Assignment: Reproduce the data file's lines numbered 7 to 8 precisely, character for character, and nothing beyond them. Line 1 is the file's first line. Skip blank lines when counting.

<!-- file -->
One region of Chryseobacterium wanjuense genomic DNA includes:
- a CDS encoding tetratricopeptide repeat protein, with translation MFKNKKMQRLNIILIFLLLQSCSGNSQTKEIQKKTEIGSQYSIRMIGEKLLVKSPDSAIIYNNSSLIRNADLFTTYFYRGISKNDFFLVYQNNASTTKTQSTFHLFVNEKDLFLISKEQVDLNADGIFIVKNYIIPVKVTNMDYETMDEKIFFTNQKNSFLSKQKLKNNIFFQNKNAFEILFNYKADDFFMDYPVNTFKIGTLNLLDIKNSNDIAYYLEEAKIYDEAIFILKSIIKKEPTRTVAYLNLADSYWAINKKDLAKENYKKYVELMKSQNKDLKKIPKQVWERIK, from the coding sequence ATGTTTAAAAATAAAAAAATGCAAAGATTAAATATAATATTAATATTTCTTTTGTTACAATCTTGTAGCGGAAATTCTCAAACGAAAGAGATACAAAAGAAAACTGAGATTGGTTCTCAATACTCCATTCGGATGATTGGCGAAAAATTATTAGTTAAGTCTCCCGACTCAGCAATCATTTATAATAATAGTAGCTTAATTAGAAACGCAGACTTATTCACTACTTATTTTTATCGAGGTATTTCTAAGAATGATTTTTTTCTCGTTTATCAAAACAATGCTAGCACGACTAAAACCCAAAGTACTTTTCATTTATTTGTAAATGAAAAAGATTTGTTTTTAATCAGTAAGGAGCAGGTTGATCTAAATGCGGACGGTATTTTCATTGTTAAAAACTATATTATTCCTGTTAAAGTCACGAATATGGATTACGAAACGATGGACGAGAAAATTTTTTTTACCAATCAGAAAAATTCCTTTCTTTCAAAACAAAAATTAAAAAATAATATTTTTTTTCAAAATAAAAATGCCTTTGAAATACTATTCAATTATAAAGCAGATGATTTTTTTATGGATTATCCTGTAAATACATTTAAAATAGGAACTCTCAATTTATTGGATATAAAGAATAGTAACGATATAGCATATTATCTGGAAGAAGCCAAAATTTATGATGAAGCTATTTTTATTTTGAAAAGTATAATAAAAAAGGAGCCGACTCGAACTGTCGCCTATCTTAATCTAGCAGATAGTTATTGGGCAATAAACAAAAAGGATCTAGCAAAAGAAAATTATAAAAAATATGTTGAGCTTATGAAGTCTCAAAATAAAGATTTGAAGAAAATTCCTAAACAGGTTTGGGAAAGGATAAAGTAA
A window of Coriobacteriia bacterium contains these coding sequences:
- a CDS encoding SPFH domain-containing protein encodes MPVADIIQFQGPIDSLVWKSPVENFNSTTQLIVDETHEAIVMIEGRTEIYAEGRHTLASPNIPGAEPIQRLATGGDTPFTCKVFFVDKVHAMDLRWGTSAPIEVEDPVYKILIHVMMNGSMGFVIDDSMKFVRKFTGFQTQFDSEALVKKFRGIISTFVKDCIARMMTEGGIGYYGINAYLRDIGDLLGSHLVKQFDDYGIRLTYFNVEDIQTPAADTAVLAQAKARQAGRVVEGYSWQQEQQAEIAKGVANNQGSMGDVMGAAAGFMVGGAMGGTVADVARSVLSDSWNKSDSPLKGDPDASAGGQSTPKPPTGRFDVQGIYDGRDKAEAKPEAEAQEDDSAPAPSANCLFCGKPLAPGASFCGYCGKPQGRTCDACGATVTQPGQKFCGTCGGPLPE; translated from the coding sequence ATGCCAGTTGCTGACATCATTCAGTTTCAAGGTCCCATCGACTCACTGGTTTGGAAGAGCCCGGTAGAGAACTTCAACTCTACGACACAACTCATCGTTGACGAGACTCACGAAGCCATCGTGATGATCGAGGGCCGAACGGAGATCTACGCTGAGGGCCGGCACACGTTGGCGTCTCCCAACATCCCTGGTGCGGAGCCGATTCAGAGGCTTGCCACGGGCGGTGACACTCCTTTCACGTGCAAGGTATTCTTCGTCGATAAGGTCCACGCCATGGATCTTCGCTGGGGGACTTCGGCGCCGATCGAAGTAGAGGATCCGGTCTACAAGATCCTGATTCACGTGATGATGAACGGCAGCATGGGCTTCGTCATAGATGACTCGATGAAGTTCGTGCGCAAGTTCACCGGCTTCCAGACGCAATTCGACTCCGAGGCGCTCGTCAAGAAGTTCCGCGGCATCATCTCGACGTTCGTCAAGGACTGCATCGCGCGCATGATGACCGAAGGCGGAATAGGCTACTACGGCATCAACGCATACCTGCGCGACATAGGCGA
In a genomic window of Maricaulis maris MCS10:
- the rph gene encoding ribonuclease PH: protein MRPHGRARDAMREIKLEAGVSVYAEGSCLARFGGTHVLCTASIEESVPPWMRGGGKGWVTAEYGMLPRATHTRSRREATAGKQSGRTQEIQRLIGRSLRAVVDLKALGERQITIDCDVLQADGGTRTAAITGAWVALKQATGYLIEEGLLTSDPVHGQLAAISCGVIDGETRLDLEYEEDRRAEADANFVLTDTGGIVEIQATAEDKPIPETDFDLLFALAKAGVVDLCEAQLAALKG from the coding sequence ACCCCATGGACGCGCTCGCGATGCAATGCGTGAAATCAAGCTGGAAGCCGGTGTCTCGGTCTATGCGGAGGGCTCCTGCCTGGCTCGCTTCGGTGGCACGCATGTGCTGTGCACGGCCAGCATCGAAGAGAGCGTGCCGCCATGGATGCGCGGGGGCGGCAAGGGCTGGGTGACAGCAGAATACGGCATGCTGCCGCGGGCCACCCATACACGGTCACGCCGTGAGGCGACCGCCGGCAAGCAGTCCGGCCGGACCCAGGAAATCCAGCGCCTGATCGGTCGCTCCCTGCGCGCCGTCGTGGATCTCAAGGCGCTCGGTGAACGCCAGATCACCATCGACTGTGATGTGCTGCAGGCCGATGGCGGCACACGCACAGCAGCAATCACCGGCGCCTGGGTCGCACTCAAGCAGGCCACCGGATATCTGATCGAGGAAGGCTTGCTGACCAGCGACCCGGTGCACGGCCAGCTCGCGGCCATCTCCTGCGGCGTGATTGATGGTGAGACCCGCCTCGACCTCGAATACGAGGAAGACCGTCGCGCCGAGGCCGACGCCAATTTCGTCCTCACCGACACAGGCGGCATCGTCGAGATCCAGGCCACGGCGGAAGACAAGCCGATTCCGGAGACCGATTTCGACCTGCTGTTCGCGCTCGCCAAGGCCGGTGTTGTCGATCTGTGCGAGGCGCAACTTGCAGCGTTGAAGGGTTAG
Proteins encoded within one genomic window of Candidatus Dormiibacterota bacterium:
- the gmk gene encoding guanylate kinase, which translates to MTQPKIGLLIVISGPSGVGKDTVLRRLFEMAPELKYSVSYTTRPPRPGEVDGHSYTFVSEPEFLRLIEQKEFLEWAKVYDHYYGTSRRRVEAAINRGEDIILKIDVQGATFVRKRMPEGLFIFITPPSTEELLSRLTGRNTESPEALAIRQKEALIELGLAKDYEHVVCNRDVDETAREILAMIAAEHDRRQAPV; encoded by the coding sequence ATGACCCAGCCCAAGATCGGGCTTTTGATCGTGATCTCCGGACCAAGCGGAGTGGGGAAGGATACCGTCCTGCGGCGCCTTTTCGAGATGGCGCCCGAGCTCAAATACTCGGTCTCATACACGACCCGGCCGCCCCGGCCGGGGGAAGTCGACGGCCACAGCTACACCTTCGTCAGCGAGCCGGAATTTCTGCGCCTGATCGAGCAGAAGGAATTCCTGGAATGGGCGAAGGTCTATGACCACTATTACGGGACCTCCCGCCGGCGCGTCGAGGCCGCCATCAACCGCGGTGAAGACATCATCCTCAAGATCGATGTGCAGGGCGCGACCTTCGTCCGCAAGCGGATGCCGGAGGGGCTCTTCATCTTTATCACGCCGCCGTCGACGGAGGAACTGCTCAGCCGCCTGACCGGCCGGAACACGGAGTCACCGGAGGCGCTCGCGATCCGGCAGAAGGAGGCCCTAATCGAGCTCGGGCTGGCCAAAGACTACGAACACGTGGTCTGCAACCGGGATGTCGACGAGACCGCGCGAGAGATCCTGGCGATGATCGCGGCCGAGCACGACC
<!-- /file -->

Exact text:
Proteins encoded within one genomic window of Candidatus Dormiibacterota bacterium:
- the gmk gene encoding guanylate kinase, which translates to MTQPKIGLLIVISGPSGVGKDTVLRRLFEMAPELKYSVSYTTRPPRPGEVDGHSYTFVSEPEFLRLIEQKEFLEWAKVYDHYYGTSRRRVEAAINRGEDIILKIDVQGATFVRKRMPEGLFIFITPPSTEELLSRLTGRNTESPEALAIRQKEALIELGLAKDYEHVVCNRDVDETAREILAMIAAEHDRRQAPV; encoded by the coding sequence ATGACCCAGCCCAAGATCGGGCTTTTGATCGTGATCTCCGGACCAAGCGGAGTGGGGAAGGATACCGTCCTGCGGCGCCTTTTCGAGATGGCGCCCGAGCTCAAATACTCGGTCTCATACACGACCCGGCCGCCCCGGCCGGGGGAAGTCGACGGCCACAGCTACACCTTCGTCAGCGAGCCGGAATTTCTGCGCCTGATCGAGCAGAAGGAATTCCTGGAATGGGCGAAGGTCTATGACCACTATTACGGGACCTCCCGCCGGCGCGTCGAGGCCGCCATCAACCGCGGTGAAGACATCATCCTCAAGATCGATGTGCAGGGCGCGACCTTCGTCCGCAAGCGGATGCCGGAGGGGCTCTTCATCTTTATCACGCCGCCGTCGACGGAGGAACTGCTCAGCCGCCTGACCGGCCGGAACACGGAGTCACCGGAGGCGCTCGCGATCCGGCAGAAGGAGGCCCTAATCGAGCTCGGGCTGGCCAAAGACTACGAACACGTGGTCTGCAACCGGGATGTCGACGAGACCGCGCGAGAGATCCTGGCGATGATCGCGGCCGAGCACGACC